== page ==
Black Cats... comes from my fascination to provisory structures and nomad ways of life. More than a work "about" nomadism I work to construct a nomad performance in itself. The work develops around a provisory set that installs a certain operativity. This scenography will be constructed and destroyed in each performance, generating a choreography of labor and underlining the ephemeral condition of the performative gesture in comparison with the "eternity" of the building that hosts it. The performance as the suspended time in between the rising and the destruction of this provisory place. On stage, three operators work on this process that becomes also a fiction. Around this architectonic gesture that crosses the performance they will physically put together heterogeneous materials creating a dramaturgical density that invites us to another space, through this continuos "doing". In the end of the performance, over the scenic remains, there will be nothing left to see, to keep or to buy... Only this immaterial technique embodied on the agents of this performance through the experience of the daily reconstruction of this space that reenacts this event for the public. They have nothing (to lose). Their patrimony is a certain specific technique.
A project by Dinis Machado
with David Cabecinha and Jorge Jácome
Costume collaboration with Ian Mcinnes
Project developped in residency at MDT (Stockholm), Dance4 (Nottingham) and Agora Collective (Berlin)
Produced by Corp and Dance4
Co-produced by Cullberg Ballet in the framework of Life Long Burning supported by the Culture 2013-2018 Programme of the European Union
Project developed with the Grant for the Arts from the Arts Council England
Supported by the internationalization grant of Fundacao Caloust Gulbenkian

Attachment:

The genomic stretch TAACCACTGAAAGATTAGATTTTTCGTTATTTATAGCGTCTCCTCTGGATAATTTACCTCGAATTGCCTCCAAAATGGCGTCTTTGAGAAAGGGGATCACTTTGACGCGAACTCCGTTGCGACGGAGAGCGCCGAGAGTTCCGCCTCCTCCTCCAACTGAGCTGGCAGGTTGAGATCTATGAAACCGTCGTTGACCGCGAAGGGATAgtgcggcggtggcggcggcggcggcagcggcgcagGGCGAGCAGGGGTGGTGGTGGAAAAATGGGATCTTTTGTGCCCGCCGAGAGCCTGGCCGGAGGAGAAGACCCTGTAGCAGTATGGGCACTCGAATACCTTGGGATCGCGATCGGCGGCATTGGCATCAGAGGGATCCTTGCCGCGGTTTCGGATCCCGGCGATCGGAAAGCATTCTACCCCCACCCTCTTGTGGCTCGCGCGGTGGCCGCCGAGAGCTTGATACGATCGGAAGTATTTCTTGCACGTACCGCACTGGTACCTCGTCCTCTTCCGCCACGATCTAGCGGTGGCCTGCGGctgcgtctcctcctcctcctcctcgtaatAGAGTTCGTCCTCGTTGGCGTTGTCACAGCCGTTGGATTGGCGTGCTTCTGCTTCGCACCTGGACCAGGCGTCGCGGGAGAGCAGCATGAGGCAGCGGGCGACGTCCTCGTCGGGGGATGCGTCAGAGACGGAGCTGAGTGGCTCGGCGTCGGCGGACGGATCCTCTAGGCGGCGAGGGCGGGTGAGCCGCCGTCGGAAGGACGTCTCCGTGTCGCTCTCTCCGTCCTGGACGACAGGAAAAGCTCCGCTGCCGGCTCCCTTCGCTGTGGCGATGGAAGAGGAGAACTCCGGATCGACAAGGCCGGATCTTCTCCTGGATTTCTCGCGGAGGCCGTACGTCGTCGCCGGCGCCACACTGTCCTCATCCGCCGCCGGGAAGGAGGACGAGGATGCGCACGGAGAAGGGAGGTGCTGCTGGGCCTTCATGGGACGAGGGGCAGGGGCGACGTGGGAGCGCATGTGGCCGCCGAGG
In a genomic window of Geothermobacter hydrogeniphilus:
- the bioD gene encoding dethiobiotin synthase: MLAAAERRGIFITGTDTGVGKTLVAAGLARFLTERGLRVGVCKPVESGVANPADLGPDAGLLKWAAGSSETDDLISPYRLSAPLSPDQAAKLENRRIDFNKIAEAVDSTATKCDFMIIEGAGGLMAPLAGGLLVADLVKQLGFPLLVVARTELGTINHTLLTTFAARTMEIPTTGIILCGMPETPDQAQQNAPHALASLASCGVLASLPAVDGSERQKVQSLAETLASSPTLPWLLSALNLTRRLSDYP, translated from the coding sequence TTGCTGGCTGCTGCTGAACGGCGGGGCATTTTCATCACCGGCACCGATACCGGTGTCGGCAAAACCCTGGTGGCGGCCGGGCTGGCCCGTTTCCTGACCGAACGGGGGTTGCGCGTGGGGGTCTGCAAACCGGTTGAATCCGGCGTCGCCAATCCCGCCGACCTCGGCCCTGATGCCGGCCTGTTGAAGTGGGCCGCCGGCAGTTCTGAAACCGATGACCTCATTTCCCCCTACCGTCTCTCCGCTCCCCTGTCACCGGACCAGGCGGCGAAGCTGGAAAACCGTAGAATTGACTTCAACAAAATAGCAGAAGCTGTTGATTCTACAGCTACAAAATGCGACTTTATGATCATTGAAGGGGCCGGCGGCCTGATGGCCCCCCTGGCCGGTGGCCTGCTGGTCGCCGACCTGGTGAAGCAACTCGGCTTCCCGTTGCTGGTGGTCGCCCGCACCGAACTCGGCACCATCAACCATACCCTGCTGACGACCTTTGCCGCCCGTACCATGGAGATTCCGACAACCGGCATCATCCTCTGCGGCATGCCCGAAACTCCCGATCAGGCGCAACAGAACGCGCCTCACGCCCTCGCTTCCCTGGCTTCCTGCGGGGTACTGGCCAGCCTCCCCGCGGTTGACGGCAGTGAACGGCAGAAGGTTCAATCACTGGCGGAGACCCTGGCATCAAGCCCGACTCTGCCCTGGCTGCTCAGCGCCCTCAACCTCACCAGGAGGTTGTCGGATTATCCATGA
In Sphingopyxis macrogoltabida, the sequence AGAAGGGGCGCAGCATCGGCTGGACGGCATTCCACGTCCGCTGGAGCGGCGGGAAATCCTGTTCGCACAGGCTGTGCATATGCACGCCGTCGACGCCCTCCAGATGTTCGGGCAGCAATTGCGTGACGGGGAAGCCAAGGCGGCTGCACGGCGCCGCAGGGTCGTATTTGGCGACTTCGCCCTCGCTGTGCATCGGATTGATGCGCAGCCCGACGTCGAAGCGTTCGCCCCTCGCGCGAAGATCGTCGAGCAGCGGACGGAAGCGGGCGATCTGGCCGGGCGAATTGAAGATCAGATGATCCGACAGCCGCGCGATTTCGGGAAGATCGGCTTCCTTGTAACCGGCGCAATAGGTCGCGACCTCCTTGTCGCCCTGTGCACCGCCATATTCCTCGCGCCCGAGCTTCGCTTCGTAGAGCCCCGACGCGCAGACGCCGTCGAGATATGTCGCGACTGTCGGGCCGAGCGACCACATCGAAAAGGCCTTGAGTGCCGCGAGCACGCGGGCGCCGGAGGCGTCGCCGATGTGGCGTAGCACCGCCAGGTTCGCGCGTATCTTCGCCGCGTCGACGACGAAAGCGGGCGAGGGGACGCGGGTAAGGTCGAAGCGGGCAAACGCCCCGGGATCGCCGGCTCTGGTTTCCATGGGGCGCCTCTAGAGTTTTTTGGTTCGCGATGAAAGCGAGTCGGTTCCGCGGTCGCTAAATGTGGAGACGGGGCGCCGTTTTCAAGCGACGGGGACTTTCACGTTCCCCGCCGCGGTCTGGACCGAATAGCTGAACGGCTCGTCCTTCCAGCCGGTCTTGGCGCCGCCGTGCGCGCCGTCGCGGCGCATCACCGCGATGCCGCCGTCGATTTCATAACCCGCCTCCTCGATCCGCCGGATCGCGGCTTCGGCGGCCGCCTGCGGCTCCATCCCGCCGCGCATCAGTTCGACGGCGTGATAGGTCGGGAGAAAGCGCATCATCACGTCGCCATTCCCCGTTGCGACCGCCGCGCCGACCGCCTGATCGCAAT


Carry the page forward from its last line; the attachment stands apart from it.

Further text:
Administration: Interim kultur,
Dinis Machado was an associated artist from ZDB/Negócio
Originally from Portugal, Dinis Machado is currently based in Stockholm. Educated in dance, acting and visual art, he creates on the intersection of these fields. His poetics might be named “dramaturgy of labour”, since strategies of body-based visual art (installation, performance, happening) are put together with a combination of utilitarian gestures (like fixing the bike or painting the wall) and dance gestures. In Black Cats Can See in The Dark But Are Not Seen those actions are placed in a carefully built structure that is continually re-negotiated throughout the 75 min duration of the work, following Machado’s “fascination to provisory structures and nomad ways of life“.
Three performers are operating this space, as one. The performing mode is introverted; no visible contact with the audience or one another. The dynamic comes from the progress of the performance material itself.
The text is present during the entire performance; a stream of elegantly written letters and diary entries, covering a variety of ideas and concerns. Read by Cabechina, it is occasionally transferred into dialogue with Machado who keeps his physical actions going while developing the text. Signed “Yours, Dinis“, the text gives a level of intimacy and includes the audience directly in Machado’s somewhat introspective world. He enters into reduced choreography, modulation of one phrase only. His skills and movement expertise, however, are captivating.
Black Cats… asks for patient attention, but is enormously rewarding. Using the epistolary format, Machado takes the audience on a voyage that is intimate and personal, yet possible to connect to. It is a multilayered articulation of acute questions in choreography and performance such as conceptualization, fiction, nomadism, art-product, interdisciplinarity. “Let’s start in the middle….” says Machado closing Black Cats… “And we will stay there… to finish is a simulacrum.” and the audience follows this idea by keeping the discussion on offered themes long after the performers are gone.